[6 January 2008]
Our Dumb Century
Author: The Onion Editors
Fans of The Onion, you know who you are. Our Dumb Century purports to represent the last hundred year’s worth of front pages and headlines of the venerated news supplier. Presenting the best fake news stories from the 20th century, read headlines like “Death-by-Corset Rates Stabilize at One-in-Six” and “Congress Reduces Work Week to 135 Hours”. Watch out, your friends might grab your copy right off your coffee table.
Satirical news devotees will find nothing to be disappointed with in this hilarious collection of stories and images from “American’s Finest News Source”. Originally published in 1999, the editors define political issues as only The Onion can. The book is divided up into five temporal chunks that roughly outline the American eras of industrialization, war, the ‘swell’ middle of the century, more war (plus hippies!), and the golden era of television (i.e. the apathetic last two decades of the 20th century).
The Onion spares no fashion statement, consumer product, or political candidate in its broad survey of fabricated news headlines from the last century’s worth of subject matter. Hindsight being 20/20, the writers take full advantage of their position at the very end of the 1990s when writing in present tense about subjects like the Campbell’s Tomato soup can design, proclaimed on an October, 1962 (six years before Andy Warhol’s painting) cover to be ‘Brilliant’ ‘Pop Art’ by art critics, while the Campbell’s CEO maintains, “‘It’s just soup.’” Nudge, nudge, wink, wink.
Martin Luther King, Jr’s 1963 proclamation that “‘I Had a Really Weird Dream Last Night’” shares a page with the headline, ‘Earth’s Fossil Fuels Will Last Forever, Geologists Say’. Thirty years earlier, The Onion ostensibly reported that with the 18th Amendment repealed, “U.S. Distilleries ‘Resume’ Alcohol Production”; workers involved with the production of alcohol are now undertaking “the Olympian task of making it seem as if they are just now returning to production after years of prohibition-enforced inactivity.” A small blurb in the opposite corner of this front cover lists a group of Hollywood celebrities whose ‘Careers [were] Destroyed Today’; unsurprisingly more than a few of them were reputed alcoholics.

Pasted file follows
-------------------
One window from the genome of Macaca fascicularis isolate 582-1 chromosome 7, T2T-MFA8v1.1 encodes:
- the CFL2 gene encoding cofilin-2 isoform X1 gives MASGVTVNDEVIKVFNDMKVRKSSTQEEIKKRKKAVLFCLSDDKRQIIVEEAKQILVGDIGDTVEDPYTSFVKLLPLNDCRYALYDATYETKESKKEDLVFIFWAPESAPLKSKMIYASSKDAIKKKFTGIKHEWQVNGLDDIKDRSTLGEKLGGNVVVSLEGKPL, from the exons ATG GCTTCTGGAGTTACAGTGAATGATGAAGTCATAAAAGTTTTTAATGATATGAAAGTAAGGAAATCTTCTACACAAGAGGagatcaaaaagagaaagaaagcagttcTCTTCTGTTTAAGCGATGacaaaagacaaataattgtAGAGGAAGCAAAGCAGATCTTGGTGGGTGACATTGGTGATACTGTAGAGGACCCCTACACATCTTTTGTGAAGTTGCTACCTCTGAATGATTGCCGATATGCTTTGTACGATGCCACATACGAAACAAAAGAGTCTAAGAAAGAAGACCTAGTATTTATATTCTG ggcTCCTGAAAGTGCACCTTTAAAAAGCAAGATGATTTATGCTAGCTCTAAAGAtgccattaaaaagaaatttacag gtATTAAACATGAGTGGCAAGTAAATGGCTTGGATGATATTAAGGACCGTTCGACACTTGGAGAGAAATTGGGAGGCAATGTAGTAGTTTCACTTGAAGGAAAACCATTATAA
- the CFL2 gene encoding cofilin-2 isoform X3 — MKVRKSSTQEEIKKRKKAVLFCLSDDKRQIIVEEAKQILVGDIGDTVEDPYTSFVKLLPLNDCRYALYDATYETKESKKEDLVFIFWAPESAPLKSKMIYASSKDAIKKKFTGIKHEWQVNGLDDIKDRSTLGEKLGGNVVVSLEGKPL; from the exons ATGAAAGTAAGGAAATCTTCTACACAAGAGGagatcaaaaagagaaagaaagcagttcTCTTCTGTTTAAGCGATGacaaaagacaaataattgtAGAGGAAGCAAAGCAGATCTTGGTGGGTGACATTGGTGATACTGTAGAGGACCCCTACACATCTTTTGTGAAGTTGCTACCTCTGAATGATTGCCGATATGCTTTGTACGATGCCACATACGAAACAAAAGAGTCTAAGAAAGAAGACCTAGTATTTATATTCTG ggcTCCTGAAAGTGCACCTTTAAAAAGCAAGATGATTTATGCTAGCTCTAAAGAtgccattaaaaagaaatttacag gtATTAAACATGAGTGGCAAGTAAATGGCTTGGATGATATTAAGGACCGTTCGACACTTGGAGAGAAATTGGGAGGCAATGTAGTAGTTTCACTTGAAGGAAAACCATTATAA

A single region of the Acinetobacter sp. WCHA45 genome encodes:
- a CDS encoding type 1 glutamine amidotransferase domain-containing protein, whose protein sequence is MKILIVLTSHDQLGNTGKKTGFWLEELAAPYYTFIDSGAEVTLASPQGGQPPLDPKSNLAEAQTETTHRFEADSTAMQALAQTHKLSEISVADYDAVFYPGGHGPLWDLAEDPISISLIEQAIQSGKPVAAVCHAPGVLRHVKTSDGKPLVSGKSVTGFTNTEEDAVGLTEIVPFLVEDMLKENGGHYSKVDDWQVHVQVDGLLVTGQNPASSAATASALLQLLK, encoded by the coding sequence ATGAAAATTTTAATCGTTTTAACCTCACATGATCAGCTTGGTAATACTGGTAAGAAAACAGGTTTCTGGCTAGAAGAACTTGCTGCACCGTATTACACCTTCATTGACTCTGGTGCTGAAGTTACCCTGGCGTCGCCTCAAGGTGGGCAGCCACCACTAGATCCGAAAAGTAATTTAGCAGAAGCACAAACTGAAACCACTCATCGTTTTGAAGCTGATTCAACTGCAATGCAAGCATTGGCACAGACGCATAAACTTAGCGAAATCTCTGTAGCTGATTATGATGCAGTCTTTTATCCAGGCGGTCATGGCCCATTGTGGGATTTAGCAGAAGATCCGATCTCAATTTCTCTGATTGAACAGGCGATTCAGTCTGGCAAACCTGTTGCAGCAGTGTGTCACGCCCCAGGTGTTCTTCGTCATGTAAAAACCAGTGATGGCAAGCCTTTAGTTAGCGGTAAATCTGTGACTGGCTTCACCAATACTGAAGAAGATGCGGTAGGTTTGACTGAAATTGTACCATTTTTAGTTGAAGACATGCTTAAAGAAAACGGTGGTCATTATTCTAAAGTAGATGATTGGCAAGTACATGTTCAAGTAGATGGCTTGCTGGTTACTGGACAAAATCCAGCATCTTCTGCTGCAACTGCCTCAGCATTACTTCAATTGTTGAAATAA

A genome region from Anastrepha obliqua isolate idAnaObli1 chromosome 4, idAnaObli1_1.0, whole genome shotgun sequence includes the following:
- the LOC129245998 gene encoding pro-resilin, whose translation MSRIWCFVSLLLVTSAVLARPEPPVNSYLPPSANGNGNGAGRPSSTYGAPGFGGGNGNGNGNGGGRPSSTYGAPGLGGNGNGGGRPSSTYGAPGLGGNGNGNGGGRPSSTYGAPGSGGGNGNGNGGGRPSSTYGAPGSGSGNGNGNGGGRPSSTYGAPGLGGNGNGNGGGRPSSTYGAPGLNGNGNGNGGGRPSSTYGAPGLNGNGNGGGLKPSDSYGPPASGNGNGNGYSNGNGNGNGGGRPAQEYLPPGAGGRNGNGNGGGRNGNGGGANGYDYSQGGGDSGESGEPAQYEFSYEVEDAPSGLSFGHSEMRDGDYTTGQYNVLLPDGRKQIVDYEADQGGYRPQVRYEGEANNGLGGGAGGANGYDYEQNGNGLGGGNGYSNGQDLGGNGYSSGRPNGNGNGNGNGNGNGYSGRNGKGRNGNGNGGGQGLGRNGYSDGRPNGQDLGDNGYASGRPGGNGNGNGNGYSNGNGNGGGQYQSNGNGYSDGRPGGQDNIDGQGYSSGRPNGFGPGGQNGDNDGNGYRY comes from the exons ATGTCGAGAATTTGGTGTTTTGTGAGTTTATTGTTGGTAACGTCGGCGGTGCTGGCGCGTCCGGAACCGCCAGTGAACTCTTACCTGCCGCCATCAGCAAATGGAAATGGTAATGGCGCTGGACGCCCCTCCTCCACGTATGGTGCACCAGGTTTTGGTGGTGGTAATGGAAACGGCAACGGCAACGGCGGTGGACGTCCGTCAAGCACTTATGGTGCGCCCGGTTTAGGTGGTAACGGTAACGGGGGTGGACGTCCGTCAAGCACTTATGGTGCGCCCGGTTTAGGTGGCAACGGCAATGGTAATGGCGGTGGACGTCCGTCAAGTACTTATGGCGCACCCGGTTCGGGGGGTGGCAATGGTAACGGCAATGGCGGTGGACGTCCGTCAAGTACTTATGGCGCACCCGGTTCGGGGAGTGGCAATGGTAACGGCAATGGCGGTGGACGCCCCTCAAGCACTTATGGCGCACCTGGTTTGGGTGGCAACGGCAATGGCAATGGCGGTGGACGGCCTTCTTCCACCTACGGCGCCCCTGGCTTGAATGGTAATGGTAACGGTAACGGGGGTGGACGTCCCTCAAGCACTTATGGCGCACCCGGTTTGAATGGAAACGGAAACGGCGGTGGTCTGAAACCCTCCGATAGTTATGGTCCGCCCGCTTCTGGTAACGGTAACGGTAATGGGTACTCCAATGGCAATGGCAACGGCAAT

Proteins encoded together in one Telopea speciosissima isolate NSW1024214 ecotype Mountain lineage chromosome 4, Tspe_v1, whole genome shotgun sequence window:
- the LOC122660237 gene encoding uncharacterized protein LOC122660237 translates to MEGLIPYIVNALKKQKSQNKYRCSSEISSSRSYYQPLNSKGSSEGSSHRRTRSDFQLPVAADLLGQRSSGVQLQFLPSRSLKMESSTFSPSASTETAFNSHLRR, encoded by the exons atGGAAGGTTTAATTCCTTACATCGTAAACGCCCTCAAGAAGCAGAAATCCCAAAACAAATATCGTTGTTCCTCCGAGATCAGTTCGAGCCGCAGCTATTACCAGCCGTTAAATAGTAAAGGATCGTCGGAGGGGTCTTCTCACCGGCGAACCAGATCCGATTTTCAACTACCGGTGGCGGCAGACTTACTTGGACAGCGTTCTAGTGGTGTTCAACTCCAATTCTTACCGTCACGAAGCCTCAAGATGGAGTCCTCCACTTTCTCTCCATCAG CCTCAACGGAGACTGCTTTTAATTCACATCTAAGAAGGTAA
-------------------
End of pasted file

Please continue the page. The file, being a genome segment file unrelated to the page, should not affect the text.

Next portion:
The editorial staff’s attention to detail is displayed on every page, from the fluctuating cost of the broadsheet copies, to revamped insignia of the paper’s name over time, to shifting typeface that reflects the date stated at the top of the page. Always relevant, always thought-provoking, this book is a great reference source about history and popular culture no matter what page you open it up to.